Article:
Backdated from previous BA website
Crack epidemic driving crime in London By Sam Lyon, Evening Standard 26 October 2004 The crack crisis facing the capital is “spiralling out of control”, an Evening Standard investigation reveals today. In only two years the number of crack addicts who spend ??300 a day feeding their habit has more than doubled.
Crack epidemic driving crime in London
By Sam Lyon, Evening Standard
26 October 2004
â¢ Drug trapped me and tore my family apart
Police believe crack addicts were responsible for about a third of London’s recorded crime last year – and there is a growing problem of female addicts selling sex for as little as Â£30.
One anti-drugs campaigner said: “Crack is one of the most dangerous drugs. It drops you down into a bottomless pit – it’s so destructive. The problem is now spiralling out of control.” The explosion in the number of addicts has been fuelled by a dramatic drop in the price of a rock of the drug, which has plunged from Â£20 in 2002 to ?7.
Commander Stephen James, head of the Met’s drugs directorate, called the rise in the number of addicts “a worrying trend”. He said: “There are hotspots all over the capital. There’s a significant amount of crack-related crime – and that crime can be violent.”
He said addicts of the drug were committing at least 350,000 of the more than one million crimes recorded in London last year – equivalent to almost one crime a minute.
New figures show 50 per cent of people arrested in London for theft and drug offences tested positive for crack last month. In some areas, including Bloomsbury and Covent Garden, the figure is as high as 60 per cent. Five years ago only one in 10 criminals would have tested positive for the drug.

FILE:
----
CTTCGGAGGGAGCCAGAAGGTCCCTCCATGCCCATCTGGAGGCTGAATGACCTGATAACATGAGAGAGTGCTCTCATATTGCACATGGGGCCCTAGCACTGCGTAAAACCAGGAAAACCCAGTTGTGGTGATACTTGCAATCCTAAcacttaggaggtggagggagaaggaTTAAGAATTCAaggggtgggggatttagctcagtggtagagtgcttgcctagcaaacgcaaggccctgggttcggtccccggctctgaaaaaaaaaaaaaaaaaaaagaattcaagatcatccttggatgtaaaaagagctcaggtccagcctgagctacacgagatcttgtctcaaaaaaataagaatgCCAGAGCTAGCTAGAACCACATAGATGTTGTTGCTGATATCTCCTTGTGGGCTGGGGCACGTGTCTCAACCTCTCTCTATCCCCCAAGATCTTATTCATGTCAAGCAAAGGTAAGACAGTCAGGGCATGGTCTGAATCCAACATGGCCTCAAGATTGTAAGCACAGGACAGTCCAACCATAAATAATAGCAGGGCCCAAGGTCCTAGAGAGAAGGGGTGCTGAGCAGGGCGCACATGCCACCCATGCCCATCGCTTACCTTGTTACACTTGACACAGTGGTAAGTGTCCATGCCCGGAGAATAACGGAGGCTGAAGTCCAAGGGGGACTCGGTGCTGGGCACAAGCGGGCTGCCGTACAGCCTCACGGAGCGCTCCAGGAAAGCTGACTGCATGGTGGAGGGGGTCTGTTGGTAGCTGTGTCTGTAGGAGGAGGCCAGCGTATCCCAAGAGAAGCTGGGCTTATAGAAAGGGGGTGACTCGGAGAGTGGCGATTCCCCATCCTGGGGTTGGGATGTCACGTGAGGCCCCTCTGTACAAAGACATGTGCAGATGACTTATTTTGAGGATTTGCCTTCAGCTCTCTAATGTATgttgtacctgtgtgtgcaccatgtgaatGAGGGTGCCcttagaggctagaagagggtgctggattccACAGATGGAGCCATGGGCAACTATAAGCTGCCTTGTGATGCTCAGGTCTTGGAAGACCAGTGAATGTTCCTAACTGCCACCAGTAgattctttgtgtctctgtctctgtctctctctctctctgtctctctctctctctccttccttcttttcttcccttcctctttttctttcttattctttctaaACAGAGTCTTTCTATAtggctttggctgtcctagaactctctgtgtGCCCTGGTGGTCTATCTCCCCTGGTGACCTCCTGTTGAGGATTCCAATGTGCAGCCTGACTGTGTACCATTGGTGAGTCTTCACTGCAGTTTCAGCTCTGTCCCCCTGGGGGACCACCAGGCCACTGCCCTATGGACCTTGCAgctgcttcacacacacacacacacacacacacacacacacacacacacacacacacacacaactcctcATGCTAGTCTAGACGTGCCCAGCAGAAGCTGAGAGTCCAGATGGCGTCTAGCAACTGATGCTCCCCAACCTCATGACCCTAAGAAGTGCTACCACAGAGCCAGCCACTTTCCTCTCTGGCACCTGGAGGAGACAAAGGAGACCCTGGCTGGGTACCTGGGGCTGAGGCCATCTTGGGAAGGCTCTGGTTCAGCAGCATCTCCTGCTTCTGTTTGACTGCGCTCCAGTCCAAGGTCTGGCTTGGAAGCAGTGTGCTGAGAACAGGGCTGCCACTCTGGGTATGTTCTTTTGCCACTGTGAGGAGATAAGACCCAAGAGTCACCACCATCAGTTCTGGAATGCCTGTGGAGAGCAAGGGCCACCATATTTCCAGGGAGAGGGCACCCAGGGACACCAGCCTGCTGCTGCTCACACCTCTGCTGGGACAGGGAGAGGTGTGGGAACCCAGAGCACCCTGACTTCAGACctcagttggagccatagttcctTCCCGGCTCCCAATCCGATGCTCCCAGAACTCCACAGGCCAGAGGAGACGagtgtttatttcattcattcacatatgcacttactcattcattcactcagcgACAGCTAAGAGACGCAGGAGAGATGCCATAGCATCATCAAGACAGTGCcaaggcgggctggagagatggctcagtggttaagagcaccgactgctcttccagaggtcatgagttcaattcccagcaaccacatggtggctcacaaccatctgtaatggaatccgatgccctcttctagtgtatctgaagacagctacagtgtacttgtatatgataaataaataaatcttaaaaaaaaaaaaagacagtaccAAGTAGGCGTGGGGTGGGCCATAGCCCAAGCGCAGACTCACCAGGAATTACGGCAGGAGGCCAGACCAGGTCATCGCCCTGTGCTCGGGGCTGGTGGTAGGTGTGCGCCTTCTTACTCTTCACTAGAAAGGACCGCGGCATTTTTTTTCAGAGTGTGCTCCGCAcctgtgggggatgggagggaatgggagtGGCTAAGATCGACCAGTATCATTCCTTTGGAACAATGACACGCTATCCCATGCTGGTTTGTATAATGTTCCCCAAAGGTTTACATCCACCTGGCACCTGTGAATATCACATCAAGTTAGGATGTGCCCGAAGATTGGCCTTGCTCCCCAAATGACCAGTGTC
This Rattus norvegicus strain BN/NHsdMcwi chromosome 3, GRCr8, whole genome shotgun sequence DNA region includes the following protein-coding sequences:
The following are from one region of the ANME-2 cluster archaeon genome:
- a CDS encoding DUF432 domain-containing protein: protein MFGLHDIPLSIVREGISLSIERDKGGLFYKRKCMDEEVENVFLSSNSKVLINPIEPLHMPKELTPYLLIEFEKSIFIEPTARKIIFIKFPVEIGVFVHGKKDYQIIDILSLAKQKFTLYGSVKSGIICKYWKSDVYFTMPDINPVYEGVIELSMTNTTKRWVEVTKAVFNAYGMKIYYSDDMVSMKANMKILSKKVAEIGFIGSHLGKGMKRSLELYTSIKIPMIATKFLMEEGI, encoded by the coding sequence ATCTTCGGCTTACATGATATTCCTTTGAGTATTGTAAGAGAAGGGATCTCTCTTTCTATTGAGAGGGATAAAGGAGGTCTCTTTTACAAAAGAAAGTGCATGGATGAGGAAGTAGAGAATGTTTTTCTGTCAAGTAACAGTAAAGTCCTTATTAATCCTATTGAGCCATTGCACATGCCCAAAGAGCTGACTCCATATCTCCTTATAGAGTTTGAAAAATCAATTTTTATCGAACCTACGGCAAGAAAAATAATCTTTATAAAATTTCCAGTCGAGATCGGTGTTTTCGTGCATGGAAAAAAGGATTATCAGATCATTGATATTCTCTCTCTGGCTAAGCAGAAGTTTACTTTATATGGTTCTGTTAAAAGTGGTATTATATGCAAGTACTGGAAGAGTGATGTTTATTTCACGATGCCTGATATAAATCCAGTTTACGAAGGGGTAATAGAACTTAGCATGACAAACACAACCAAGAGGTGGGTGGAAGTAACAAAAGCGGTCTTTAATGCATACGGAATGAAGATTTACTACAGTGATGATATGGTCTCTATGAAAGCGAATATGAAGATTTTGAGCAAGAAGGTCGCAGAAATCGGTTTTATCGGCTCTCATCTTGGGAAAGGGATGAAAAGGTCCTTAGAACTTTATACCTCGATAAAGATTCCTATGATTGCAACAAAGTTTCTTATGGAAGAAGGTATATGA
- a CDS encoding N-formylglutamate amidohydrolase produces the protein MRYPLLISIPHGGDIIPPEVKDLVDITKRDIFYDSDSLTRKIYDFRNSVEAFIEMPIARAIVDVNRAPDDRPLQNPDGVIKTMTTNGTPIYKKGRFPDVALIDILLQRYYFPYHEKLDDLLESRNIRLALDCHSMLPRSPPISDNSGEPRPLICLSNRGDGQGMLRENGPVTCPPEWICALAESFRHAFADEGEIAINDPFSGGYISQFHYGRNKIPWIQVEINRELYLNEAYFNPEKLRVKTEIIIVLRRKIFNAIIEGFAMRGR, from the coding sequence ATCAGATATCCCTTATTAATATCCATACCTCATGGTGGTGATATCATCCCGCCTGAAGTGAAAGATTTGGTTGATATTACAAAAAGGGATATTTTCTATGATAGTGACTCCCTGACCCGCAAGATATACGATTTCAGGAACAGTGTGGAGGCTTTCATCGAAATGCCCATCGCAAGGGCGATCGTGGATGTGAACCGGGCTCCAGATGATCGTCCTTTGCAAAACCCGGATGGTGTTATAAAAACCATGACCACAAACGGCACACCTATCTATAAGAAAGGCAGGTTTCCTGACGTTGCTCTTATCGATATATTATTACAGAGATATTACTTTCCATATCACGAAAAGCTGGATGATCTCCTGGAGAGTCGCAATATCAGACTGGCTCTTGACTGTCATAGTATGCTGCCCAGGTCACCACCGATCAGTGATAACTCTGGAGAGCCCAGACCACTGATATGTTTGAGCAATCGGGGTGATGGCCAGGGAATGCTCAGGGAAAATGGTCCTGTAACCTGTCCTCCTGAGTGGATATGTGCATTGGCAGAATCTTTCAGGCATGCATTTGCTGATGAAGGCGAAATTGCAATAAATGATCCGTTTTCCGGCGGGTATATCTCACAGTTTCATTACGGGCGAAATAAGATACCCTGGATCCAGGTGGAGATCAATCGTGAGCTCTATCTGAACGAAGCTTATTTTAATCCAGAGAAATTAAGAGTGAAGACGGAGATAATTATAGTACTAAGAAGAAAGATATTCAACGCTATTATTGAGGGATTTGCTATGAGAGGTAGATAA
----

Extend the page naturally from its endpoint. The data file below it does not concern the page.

Harry Fletcher, assistant general secretary of the National Association of Probation Officers, said: “The more desperate they get the more violent their crimes become. Even if the level of addiction is not an epidemic, the crime level certainly is.” Police warn that it will be “a long time” before there is any improvement in the situation. Mr James said: “Last year we closed down 500 smoking houses, where crack is used and abused and we are on target to do the same this year. But we will not see instant results.”
The way in which crackhouses double as brothels was illustrated when police raided an address in Walker House, in Camden’s Somers Town council estate, to find it littered with used condoms.
An anti-social behaviour order was imposed on the owner banning all but his immediate family and police from the flat in an attempt to prevent it becoming a centre for dealing again.
Inner-city boroughs such as Camden, Westminster, Lambeth, Haringey, Islington and Hackney have been worst hit by the crack crisis, with police identifying hotspots in Bloomsbury, Covent Garden, Soho and Camden Town.
Jim Murray, chairman of the Bloomsbury Association, which represents residents and businesses, claims the crack market is sustained by 22 council-owned hostels in the area.
“All the crack action here takes place in the Bloomsbury Triangle of Endell Street, Southampton Row and Endsleigh Gardens. It’s out of control,” he said. “Last night I saw one dealer selling to 12 people on the corner.”
Treatment facilities are struggling with the rapid increase in addicts – whose chaotic behaviour and manic cravings cannot be treated with obvious substitutes in the way that methadone is used for heroin addiction.
MPs today criticised the Government’s national strategy to fight crack, launched by the Home Office in December 2002. James Clappison, a member of the Commons home affairs select committee, said the policy had failed to combat the easy availability of the drug.
“If the price is dropping this is clear evidence supply is not being dealt with. It is wholly unacceptable,” he said. “Failed policies are putting strains on already overstretched resources.”